1.1 BACKGROUND OF THE STUDY.
Zimbabwe has an adult literacy rate of approximately 89% which is among the highest in Africa (EFA Global Monitoring Report, 2007). However, this has been declining considering it was once 92% in the early 90‟s. This makes Zimbabweans insightful when it comes to issues concerning education. The recent years has many adults pursuing further education to improve different productive skills and credentials that are needed in the shrinking job market. In an attempt to acquire these skills many adults attend evening classes. Some want to acquire basic education, for example, General Certificate Education Ordinary level. The General Certificate Education Ordinary Level has the grading A, B, C, D, E, with C being the lowest pass and A being the highest pass. The Zimbabwean requirements for a full certificate is five ‟O‟ Levels, which include English Language. The recent years have seen a pass in Mathematics also made compulsory. This has led to many adults who do not have a full certificate going back to school. In order to cater for these needs the Ministry of Education Sports and Culture in Zimbabwe has set a programme in public schools where „O‟ Level is being taught after normal working hours. These students are called private candidates. It has been observed that the pass rate of private candidates is low compared to those attending conventional school. Their results show that some candidates register but do not write the examination.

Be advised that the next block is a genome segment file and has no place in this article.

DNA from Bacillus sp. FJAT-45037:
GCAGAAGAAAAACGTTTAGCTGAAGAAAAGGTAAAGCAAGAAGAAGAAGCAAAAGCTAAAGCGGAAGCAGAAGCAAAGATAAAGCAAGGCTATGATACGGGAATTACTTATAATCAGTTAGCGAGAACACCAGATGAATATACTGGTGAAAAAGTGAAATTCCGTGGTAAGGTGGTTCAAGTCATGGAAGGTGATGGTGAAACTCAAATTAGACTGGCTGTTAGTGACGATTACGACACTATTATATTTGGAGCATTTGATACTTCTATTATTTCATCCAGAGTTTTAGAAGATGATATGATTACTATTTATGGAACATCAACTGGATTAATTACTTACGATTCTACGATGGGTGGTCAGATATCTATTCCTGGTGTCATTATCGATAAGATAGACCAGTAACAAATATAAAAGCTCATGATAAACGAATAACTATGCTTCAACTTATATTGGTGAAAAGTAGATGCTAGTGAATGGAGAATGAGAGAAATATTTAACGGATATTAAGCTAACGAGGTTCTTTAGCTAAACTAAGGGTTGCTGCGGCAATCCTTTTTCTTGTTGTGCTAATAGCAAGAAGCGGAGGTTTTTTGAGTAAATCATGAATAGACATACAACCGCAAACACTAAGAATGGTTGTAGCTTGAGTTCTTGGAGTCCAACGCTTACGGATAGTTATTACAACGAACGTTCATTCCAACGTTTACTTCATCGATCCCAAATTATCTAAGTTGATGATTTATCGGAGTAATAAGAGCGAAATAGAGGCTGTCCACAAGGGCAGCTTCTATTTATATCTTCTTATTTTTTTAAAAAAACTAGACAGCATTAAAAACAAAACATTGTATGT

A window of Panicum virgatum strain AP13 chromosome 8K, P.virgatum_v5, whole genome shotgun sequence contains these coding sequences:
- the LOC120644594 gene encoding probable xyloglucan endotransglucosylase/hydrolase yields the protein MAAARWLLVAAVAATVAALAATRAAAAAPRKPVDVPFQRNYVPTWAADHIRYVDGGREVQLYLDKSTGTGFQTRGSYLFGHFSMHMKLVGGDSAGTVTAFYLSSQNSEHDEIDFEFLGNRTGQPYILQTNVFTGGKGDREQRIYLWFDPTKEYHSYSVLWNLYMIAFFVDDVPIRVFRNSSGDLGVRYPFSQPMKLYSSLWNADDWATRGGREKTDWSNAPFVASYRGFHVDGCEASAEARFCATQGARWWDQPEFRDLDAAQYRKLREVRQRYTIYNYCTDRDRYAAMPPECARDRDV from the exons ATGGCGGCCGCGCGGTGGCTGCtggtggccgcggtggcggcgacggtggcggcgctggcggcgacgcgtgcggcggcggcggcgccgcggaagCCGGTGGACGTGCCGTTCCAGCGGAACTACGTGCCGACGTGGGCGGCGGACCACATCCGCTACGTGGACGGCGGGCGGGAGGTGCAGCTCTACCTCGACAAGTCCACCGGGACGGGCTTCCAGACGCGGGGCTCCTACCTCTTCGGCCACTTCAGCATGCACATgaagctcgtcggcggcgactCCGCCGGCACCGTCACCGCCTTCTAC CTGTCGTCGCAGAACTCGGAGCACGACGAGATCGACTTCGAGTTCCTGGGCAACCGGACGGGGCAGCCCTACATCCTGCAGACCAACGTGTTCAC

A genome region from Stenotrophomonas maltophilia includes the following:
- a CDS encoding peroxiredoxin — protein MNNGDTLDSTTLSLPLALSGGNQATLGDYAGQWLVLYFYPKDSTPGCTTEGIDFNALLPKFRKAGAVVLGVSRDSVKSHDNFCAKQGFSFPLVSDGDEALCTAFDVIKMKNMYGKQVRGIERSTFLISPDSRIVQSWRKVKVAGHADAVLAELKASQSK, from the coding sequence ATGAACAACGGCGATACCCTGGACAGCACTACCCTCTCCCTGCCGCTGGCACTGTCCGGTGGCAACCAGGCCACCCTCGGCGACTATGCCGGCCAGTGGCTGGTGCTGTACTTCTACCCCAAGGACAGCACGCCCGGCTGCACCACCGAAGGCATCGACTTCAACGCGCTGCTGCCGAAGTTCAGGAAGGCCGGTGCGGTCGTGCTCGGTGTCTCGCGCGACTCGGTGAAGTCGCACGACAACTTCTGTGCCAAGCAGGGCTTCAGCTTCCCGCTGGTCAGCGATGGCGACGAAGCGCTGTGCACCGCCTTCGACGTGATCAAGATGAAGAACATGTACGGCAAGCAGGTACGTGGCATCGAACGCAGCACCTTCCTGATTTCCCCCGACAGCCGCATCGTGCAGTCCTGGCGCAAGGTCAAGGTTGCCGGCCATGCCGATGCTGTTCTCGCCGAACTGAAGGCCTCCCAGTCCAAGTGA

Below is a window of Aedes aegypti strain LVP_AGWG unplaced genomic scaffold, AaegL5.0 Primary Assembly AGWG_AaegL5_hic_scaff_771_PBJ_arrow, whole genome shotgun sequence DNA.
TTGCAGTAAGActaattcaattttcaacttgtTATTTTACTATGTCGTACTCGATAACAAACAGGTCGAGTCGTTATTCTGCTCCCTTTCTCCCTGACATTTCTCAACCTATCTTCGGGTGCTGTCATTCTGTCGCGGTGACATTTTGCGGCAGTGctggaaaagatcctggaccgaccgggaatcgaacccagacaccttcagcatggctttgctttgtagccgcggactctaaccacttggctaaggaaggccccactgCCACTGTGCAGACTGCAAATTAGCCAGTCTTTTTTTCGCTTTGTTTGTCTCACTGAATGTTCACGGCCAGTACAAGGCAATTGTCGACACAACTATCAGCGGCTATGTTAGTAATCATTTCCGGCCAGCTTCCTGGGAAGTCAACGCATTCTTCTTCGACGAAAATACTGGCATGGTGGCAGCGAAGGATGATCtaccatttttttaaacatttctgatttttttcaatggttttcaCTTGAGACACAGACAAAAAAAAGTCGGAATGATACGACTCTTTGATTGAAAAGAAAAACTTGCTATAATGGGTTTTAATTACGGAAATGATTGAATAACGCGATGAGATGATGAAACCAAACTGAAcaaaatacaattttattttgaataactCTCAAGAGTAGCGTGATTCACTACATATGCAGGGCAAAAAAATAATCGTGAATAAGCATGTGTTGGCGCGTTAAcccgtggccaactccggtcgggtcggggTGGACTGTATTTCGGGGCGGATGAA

Lemmer and Dekker (1993) clearly state that no factor is more important for positive school outcomes than the children‟s perception of the teacher‟s attitude toward them and expectations. They claim that when students believe that their teachers care about them, see them as competent, respect their views and desire their success, they tend to work toward fulfilling those high expectations. Teachers‟ expectations of pupils‟ performance and abilities can operate as a self-fulfilling prophecy within a classroom (Lemmer and Dekker, 1993). There are tendencies for the performance of the pupils to conform to the expectations declared by the teacher. According to Shalveson and Marsh (1986), students‟ attitude towards their ability to influence their academic outcome does affect their performance. Schneider et al. (2012) argues that students‟ feelings, attitudes, and perceptions they hold about their academic ability that is, academic self-concept, does affect their performance. When students have low academic self-concept they shift to self-handicapping. This method shifts blame away from the individual, and allows them to have excuses for failure. Students are more likely to achieve high marks when they believe in their own capacities and do not feel anxious about the learning process, (Schneider et al., 2012). Shalveson and Marsh (1986) also states that Self-efficacy in mathematics affects students‟ willingness to take on challenging tasks and the amount of effort and persistence. Bandura (1994) cites that students were asked to what extent they believe in their own ability to handle learning situations in mathematics effectively, overcoming difficulties tackling them. Results showed that self-efficacy and self-concept did affect performance and was also a key impact on motivation.